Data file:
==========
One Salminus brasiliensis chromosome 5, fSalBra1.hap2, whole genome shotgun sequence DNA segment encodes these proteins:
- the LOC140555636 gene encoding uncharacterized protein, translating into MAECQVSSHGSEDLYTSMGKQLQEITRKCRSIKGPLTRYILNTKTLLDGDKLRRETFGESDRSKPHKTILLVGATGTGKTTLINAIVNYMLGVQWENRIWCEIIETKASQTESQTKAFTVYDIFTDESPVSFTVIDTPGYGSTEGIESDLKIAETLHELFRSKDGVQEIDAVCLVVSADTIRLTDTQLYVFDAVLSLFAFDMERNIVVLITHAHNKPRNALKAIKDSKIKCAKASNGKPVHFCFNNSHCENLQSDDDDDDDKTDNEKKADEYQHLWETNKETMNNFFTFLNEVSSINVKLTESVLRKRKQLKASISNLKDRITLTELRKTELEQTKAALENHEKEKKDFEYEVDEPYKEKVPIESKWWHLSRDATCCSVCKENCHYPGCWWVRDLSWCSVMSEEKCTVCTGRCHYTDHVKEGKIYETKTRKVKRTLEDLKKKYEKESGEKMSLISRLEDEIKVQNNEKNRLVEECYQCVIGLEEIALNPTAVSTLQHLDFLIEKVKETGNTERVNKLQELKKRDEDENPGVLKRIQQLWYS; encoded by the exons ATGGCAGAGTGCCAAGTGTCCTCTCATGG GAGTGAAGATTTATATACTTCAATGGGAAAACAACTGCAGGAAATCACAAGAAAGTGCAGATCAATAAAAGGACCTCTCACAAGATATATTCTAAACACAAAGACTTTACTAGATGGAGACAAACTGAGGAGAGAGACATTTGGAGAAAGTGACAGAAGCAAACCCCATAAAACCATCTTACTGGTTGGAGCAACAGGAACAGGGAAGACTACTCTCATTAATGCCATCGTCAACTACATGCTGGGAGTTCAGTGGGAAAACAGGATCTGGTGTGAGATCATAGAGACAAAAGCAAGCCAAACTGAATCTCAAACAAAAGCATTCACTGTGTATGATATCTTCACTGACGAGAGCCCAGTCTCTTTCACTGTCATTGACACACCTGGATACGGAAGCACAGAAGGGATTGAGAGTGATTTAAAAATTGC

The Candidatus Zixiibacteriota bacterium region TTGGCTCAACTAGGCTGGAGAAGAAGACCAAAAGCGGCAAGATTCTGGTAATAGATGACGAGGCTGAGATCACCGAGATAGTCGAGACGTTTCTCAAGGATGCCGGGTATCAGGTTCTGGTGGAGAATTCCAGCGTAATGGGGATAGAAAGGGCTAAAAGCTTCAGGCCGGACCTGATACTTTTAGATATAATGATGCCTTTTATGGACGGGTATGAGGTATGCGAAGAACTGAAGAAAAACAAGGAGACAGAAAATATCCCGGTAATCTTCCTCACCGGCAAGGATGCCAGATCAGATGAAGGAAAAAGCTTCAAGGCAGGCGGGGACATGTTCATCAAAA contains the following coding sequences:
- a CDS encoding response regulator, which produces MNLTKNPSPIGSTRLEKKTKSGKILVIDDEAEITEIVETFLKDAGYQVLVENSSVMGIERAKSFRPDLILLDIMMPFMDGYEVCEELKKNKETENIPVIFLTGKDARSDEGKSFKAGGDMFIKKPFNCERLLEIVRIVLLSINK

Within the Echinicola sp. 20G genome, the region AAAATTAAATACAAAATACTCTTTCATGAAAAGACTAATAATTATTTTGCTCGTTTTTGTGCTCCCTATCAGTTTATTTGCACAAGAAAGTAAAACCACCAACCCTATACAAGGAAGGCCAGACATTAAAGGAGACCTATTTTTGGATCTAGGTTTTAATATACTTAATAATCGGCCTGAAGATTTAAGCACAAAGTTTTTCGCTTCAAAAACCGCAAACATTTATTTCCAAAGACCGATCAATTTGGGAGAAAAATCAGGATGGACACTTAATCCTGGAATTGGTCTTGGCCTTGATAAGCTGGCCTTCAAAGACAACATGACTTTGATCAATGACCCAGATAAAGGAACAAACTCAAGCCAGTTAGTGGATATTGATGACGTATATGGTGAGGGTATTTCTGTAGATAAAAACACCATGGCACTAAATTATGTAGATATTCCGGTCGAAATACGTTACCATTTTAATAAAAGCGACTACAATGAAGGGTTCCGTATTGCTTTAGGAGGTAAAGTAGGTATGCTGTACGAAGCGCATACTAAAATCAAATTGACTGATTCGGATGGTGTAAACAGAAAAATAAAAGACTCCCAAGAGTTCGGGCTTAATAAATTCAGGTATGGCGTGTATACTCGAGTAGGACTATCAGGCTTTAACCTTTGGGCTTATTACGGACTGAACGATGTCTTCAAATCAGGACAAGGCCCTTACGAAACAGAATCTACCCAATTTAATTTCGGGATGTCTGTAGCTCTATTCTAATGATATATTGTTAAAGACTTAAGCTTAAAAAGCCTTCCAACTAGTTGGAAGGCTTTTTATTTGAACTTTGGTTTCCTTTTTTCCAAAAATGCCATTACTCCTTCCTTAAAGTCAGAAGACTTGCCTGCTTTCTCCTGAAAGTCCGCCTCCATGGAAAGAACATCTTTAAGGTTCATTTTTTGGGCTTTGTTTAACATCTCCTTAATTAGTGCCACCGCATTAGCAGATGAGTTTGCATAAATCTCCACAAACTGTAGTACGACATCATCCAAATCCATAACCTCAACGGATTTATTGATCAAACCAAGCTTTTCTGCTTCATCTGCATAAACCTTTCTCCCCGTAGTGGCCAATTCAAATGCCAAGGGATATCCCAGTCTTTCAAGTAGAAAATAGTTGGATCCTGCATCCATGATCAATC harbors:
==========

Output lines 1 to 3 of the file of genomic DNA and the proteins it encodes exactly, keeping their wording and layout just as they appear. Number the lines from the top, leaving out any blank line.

One Salminus brasiliensis chromosome 5, fSalBra1.hap2, whole genome shotgun sequence DNA segment encodes these proteins:
- the LOC140555636 gene encoding uncharacterized protein, translating into MAECQVSSHGSEDLYTSMGKQLQEITRKCRSIKGPLTRYILNTKTLLDGDKLRRETFGESDRSKPHKTILLVGATGTGKTTLINAIVNYMLGVQWENRIWCEIIETKASQTESQTKAFTVYDIFTDESPVSFTVIDTPGYGSTEGIESDLKIAETLHELFRSKDGVQEIDAVCLVVSADTIRLTDTQLYVFDAVLSLFAFDMERNIVVLITHAHNKPRNALKAIKDSKIKCAKASNGKPVHFCFNNSHCENLQSDDDDDDDKTDNEKKADEYQHLWETNKETMNNFFTFLNEVSSINVKLTESVLRKRKQLKASISNLKDRITLTELRKTELEQTKAALENHEKEKKDFEYEVDEPYKEKVPIESKWWHLSRDATCCSVCKENCHYPGCWWVRDLSWCSVMSEEKCTVCTGRCHYTDHVKEGKIYETKTRKVKRTLEDLKKKYEKESGEKMSLISRLEDEIKVQNNEKNRLVEECYQCVIGLEEIALNPTAVSTLQHLDFLIEKVKETGNTERVNKLQELKKRDEDENPGVLKRIQQLWYS; encoded by the exons ATGGCAGAGTGCCAAGTGTCCTCTCATGG GAGTGAAGATTTATATACTTCAATGGGAAAACAACTGCAGGAAATCACAAGAAAGTGCAGATCAATAAAAGGACCTCTCACAAGATATATTCTAAACACAAAGACTTTACTAGATGGAGACAAACTGAGGAGAGAGACATTTGGAGAAAGTGACAGAAGCAAACCCCATAAAACCATCTTACTGGTTGGAGCAACAGGAACAGGGAAGACTACTCTCATTAATGCCATCGTCAACTACATGCTGGGAGTTCAGTGGGAAAACAGGATCTGGTGTGAGATCATAGAGACAAAAGCAAGCCAAACTGAATCTCAAACAAAAGCATTCACTGTGTATGATATCTTCACTGACGAGAGCCCAGTCTCTTTCACTGTCATTGACACACCTGGATACGGAAGCACAGAAGGGATTGAGAGTGATTTAAAAATTGC

The Candidatus Zixiibacteriota bacterium region TTGGCTCAACTAGGCTGGAGAAGAAGACCAAAAGCGGCAAGATTCTGGTAATAGATGACGAGGCTGAGATCACCGAGATAGTCGAGACGTTTCTCAAGGATGCCGGGTATCAGGTTCTGGTGGAGAATTCCAGCGTAATGGGGATAGAAAGGGCTAAAAGCTTCAGGCCGGACCTGATACTTTTAGATATAATGATGCCTTTTATGGACGGGTATGAGGTATGCGAAGAACTGAAGAAAAACAAGGAGACAGAAAATATCCCGGTAATCTTCCTCACCGGCAAGGATGCCAGATCAGATGAAGGAAAAAGCTTCAAGGCAGGCGGGGACATGTTCATCAAAA contains the following coding sequences: